Store Layout Science Will Help You Sell More

The primary objective of store design is to create value and positively impact customer experience. The layout of a store can make a significant difference to the success of a retailer, and ultimately whether a retailer survives or not.  In this article we take a look at the store layout science behind good shop floor design and identify key areas you should consider when planning or redesigning your own store.

Single floor preference for store layout

Shopper behaviour expert, Claus Ebster, found through his research that shoppers like to navigate the store from the floor they entered on. For retailers this means a single floor design is optimal. Changing floors, whether by stairs, lifts or escalators, negatively impacts the flow around the store. Though, there are exceptions to this rule, such as department stores that have multiple types of products, where a multiple floor layout can actually help shoppers navigate around the store.  However, for most retailers a single storey premises would be optimal.

store view of two shopping floors
Which floor should I visit to find my products?

If you already have your premises then you can still apply the principle of the single floor preference by considering what merchandise you want people to see first – new items or high margin products, perhaps. Place these items on the floor level your shoppers enter to maximise your chances of shoppers seeing these items.

The decompression zone

The area where shoppers first enter the store is commonly known by retailers as the decompression zone. Coined by Paco Underhill, the decompression zone is a transition area needed by shoppers to adjust to your store environment. Shoppers don’t notice this area or what is in it, but that doesn’t mean you should neglect this space.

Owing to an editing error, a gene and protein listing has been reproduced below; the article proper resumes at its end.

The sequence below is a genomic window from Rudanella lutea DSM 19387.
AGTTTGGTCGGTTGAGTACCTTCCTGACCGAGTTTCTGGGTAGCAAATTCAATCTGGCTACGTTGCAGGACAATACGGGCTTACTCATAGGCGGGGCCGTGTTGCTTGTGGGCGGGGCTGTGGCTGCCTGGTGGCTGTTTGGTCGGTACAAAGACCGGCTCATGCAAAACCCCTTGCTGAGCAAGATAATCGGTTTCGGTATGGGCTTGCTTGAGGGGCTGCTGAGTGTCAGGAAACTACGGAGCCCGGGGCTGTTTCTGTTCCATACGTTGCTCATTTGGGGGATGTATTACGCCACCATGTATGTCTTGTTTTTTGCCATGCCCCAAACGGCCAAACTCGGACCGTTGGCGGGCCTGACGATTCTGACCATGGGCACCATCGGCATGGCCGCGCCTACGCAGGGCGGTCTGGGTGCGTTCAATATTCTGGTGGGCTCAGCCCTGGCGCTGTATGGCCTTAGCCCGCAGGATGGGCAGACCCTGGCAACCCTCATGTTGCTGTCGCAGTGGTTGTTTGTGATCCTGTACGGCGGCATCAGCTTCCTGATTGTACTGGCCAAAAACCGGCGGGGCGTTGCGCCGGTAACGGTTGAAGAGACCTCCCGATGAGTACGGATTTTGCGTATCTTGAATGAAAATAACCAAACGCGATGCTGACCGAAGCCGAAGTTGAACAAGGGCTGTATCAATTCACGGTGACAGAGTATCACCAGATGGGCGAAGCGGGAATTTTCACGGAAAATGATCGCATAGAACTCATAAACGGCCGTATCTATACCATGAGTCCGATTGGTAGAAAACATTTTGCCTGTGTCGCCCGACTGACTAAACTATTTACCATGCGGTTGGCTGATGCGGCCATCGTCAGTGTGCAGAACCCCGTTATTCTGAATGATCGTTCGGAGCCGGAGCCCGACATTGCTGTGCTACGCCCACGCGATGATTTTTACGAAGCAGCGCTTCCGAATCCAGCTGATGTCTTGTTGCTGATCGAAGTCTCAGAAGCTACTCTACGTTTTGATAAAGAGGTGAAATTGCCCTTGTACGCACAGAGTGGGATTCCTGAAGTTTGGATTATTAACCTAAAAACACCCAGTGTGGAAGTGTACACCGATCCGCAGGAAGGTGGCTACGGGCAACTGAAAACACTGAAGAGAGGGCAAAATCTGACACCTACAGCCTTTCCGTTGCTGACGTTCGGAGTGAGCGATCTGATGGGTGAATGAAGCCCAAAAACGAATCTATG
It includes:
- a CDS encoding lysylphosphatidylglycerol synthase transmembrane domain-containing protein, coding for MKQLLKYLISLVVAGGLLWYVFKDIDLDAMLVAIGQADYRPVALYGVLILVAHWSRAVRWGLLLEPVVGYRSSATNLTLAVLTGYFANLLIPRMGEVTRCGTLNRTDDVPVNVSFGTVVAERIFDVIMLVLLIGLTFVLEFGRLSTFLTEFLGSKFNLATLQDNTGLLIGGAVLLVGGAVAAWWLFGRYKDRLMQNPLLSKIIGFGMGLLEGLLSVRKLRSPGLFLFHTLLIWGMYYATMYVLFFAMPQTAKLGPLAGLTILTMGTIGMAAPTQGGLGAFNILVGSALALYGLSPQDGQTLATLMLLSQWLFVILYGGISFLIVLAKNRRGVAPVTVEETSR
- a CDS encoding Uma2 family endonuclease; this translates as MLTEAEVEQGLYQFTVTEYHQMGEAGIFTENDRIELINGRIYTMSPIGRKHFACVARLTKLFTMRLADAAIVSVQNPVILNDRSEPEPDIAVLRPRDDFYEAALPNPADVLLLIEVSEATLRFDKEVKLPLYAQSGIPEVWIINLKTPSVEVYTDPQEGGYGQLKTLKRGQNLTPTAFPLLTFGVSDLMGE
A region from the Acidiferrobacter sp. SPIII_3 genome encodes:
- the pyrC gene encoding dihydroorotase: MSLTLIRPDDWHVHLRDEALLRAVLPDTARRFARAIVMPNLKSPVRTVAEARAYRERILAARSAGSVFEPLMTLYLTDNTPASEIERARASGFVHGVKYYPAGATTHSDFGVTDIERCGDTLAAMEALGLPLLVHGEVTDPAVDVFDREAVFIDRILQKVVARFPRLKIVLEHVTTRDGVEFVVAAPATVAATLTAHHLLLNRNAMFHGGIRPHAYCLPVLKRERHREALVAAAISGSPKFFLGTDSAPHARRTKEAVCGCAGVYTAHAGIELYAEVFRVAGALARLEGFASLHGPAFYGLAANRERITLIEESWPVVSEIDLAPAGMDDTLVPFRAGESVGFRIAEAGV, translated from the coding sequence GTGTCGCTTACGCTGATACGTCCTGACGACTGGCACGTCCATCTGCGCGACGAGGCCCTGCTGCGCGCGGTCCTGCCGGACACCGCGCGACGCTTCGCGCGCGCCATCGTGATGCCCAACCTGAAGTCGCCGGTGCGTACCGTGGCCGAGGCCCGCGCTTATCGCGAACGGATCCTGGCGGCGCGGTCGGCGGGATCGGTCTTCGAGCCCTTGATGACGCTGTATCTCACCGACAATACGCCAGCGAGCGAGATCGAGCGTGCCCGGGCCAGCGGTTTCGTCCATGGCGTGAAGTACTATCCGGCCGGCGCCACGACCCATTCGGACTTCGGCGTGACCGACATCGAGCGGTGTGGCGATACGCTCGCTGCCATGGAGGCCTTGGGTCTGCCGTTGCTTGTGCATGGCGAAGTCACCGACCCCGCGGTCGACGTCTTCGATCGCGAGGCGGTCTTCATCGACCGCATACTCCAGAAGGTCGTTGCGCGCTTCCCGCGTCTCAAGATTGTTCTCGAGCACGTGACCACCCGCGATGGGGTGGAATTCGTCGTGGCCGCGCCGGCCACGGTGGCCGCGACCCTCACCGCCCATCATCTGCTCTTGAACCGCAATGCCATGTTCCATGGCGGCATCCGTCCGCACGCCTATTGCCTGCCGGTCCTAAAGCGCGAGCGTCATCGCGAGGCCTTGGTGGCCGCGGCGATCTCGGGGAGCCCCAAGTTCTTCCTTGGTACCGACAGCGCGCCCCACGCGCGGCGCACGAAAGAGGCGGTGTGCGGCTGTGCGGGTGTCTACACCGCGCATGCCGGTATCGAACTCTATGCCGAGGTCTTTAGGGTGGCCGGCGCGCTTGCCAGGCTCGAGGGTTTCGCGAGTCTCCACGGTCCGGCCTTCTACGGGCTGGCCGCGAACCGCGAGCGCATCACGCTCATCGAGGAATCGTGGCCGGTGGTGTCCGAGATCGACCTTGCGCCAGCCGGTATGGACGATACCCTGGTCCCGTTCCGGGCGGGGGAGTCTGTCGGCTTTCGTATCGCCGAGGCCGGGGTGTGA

store decompression area
A cafe in the decompression area is an interesting development of the concept. Seen at Debenhams.

The decompression zone is vital to the shopping experience; shoppers need time to transition from where they have just come from to where they are now with new smells, different lighting and music, and the overall visual stimulation of your store. This area needs to be kept clear of clutter and signage so that shoppers can transition quickly and easily. A welcoming, uncluttered, well-designed space will ensure people don’t enter your store and walk straight back out again.

The invariant right

The invariant right – another of Underhill’s terms – refers to the fact that the vast majority of shoppers will head off towards the right-hand side of the store. The reasons behind this are debated, though some believe it is as simple as the fact that most people are right-handed. But whatever the reason, most shoppers will head towards the right-hand side and thereafter navigate the store in a counter-clockwise direction.

Wallis store
Shopping begins on the right hand side.

The area immediately after the transition zone is where shoppers take the most notice and retailers can make the biggest impact, and the principle of the invariant right means you can easily identify this key area within your store. Think about what the must-see things are that you want your customers look at. Consider placing baskets near here too.

Customer flow

The customer flow will vary by store depending on the type of merchandise, size of the store, target customers, and so on.  It is important to observe how your customers are navigating your store. Whether you identify your customer flow through your own observations or you employ a specialist company to use technology that tracks shoppers around the store, ultimately you need to gain an understanding of how shoppers move around your specific store. Monitor customer flow at different times of the day too.  Are there bottlenecks on certain aisles or in specific areas? Are there areas people are not often visiting? You need to identify any problem areas and also the opportunities that your particular store invites.

Structure your pathways